"[Lot of 3] Map of the Region Occupied by the Ancient Ruins in Southern Colorado, Utah & Northern New Mexico and Arizona... [and] The Moqui Mesas "Province of Tusayan" Arizona Ter... [and] Mesa Verde National Park",
Subject: Northern Arizona, Southern Colorado
Period: 1876-1910 (circa)
Color: Black & White
A. Map of the Region Occupied by the Ancient Ruins in Southern Colorado, Utah & Northern New Mexico and Arizona..., by George Wheeler, circa 1876 (24.5 x 19.1"). This map is from Hayden's monumental survey effort. It was prepared to accompany W.H. Holmes' report and details the Four Corners region of New Mexico, Arizona, Utah, and Colorado. It extends from the New Mexican pueblos of Taos, Santa Clara, San Ildefonso, Zuni and Laguna, west to show the Hopi Mesas, here referred to as Moqui, as well as many ancient sites including Chaco (a side bar names eleven distinct ruins), Canon de Chelly, and Mesa Verde. Good topographical and watershed detail, and numerous forts are identified. The map was the result of a thorough investigation of the area in the early days of archeological research and it would form the starting point for subsequent and more detailed examinations of specific ruins in the years to come. The Navajo reservation is shown, in a much smaller configuration than today, between Chaco and the Moqui Pueblos. Condition: Light toning with a 1" edge tear at left that has been closed on verso with archival tape. (B+)
B. The Moqui Mesas "Province of Tusayan" Arizona Ter, Showing the Location of the Seven Moqui Pueblos, by Thomas Donaldson, circa 1893 (13.1 x 7.5"). This map was included in the Extra Census Bulletin. Moqui Pueblo Indians of Arizona and Pueblo Indians of New Mexico to accompany the Eleventh Census on the United States. It shows the Hopi Mesas in the northeastern part of the state with a series of foot trails linking the seven pueblos together. Includes a small plan of Tewa at lower right. Condition: Light staining along the left fold. (B+)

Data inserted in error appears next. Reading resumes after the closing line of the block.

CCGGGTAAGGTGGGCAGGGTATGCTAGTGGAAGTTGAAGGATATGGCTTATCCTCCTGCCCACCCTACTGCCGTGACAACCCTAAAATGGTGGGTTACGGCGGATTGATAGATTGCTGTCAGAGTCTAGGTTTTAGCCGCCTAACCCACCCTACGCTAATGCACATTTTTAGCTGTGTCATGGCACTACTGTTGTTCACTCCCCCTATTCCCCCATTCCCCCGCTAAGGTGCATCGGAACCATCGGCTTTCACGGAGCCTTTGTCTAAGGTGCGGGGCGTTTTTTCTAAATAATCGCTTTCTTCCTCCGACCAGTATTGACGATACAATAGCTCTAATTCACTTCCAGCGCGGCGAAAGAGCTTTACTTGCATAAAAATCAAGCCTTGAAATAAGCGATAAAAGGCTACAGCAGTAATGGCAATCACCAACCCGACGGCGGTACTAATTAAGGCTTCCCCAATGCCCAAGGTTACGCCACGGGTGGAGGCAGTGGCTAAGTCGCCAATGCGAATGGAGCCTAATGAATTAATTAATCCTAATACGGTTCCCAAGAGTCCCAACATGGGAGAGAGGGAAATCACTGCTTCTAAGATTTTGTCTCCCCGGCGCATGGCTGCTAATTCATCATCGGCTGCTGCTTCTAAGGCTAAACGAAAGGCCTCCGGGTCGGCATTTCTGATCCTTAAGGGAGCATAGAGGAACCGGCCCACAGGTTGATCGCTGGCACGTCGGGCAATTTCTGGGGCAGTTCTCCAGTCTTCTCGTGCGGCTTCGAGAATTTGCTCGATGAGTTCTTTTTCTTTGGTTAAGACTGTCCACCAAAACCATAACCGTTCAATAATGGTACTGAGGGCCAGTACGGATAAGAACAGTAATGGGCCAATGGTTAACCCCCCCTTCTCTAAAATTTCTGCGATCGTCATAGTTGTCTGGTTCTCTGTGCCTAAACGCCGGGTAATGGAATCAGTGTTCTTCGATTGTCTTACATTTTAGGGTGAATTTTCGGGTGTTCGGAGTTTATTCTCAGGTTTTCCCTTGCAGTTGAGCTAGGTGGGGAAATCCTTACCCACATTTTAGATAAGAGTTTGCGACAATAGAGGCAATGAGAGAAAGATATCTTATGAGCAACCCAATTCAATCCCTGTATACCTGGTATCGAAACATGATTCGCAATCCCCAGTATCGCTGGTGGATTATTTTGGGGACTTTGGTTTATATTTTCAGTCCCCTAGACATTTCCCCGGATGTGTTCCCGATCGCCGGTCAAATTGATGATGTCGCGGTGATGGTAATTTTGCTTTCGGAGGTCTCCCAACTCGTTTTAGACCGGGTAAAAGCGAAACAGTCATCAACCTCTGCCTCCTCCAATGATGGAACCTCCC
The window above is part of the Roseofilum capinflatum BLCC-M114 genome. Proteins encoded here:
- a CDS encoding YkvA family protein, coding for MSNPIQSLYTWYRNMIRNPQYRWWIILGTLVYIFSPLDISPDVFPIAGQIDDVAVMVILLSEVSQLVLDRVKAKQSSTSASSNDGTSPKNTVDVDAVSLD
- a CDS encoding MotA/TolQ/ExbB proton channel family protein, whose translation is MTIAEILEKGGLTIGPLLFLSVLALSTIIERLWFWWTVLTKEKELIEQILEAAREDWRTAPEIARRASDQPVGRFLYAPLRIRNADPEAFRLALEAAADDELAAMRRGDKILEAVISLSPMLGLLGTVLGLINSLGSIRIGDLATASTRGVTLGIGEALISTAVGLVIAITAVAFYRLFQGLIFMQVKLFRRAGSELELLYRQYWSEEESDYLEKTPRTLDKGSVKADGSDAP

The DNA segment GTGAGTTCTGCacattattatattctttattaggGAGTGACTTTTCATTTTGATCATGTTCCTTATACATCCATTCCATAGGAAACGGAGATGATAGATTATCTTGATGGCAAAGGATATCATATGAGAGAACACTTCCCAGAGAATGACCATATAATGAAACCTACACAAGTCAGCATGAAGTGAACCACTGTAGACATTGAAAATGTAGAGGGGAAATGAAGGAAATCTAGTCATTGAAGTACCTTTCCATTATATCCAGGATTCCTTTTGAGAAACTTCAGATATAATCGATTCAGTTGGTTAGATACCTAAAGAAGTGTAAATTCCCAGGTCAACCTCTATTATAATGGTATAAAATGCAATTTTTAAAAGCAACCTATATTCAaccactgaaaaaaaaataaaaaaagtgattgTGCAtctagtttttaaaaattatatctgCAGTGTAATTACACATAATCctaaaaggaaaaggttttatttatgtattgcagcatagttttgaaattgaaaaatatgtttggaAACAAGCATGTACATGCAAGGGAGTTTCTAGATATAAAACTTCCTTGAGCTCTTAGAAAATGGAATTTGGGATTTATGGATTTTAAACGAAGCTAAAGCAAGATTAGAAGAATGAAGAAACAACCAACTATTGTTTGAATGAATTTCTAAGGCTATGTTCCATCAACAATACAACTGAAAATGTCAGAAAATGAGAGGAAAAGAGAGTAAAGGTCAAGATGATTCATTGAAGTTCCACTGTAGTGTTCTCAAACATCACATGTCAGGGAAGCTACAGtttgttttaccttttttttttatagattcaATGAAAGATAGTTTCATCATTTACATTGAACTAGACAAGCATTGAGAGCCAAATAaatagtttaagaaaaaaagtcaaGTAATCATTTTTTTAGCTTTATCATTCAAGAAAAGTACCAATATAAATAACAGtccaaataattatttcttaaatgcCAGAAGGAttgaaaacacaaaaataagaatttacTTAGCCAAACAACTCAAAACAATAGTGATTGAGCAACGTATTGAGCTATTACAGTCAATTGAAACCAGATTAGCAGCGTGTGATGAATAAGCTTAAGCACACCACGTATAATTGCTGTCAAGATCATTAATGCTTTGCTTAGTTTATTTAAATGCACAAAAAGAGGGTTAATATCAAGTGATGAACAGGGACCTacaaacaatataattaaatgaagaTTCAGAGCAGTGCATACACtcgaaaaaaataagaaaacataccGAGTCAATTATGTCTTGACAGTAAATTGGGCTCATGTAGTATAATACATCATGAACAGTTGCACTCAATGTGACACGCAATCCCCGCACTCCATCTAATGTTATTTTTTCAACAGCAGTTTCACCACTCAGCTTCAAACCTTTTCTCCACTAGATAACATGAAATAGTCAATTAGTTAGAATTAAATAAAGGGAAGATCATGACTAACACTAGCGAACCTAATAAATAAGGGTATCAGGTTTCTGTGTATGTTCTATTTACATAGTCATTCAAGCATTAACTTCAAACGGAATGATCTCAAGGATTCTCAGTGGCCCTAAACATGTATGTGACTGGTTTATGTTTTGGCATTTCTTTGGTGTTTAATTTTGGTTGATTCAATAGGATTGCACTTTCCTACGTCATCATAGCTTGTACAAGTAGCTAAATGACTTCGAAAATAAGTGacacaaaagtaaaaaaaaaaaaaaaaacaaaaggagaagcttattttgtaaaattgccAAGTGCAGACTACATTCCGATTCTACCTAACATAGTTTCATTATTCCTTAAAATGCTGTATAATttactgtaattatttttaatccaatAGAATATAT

C. Mesa Verde National Park, by Eckert Litho. Co., circa 1910 (28.7 x 20.9"). This an early lithographed map details Mesa Verde Park in southwest Colorado, now known as Mesa Verde National Park. The map is filled with details including important pueblo ruins, Pueblo-like cliff dwellings, pictographs, trails and more. The terrain is depicted with hachure and the watershed is well shown. The major ruins that are today in the monument are here shown in the Southern Ute Indian Reservation, but a five mile limit line indicates that the ruins are under the jurisdiction of the Secretary of the Interior. Important ruins are Mug House, Step House, Long House, Spring House, Spruce Tree House, Balcony House and Cliff Palace. Mesa Verde contains the best preserved Indian pueblos in North America, including its Cliff Palace, considered as one of the best examples of early Indian dwellings.
The first Europeans to reach the area were Spanish explorers seeking a route from Santa Fe to California in the 1760s and 1770s. Their name for the area, Mesa Verde, meaning high, tree-covered plateau has remained to this day. In 1874 the famous photographer William Henry Jackson photographed the area and its ruins. The following year the geologist William H. Holmes retraced Jackson's route, including his findings and Jackson's photographs in the 1876 report of the Hayden Survey. Pressure on the ruins increased as settlers began to fill the nearby Mancos Valley. The continuing efforts of others, including New York newspaper reporter Virginia McClurg and the photographer and travel writer Frederick H. Chapin, to educate the public on the treasures within Mesa Verde eventually led to it becoming a National Park in 1906. Condition: Fine. (A+)
Issued folding. See description above for additional details.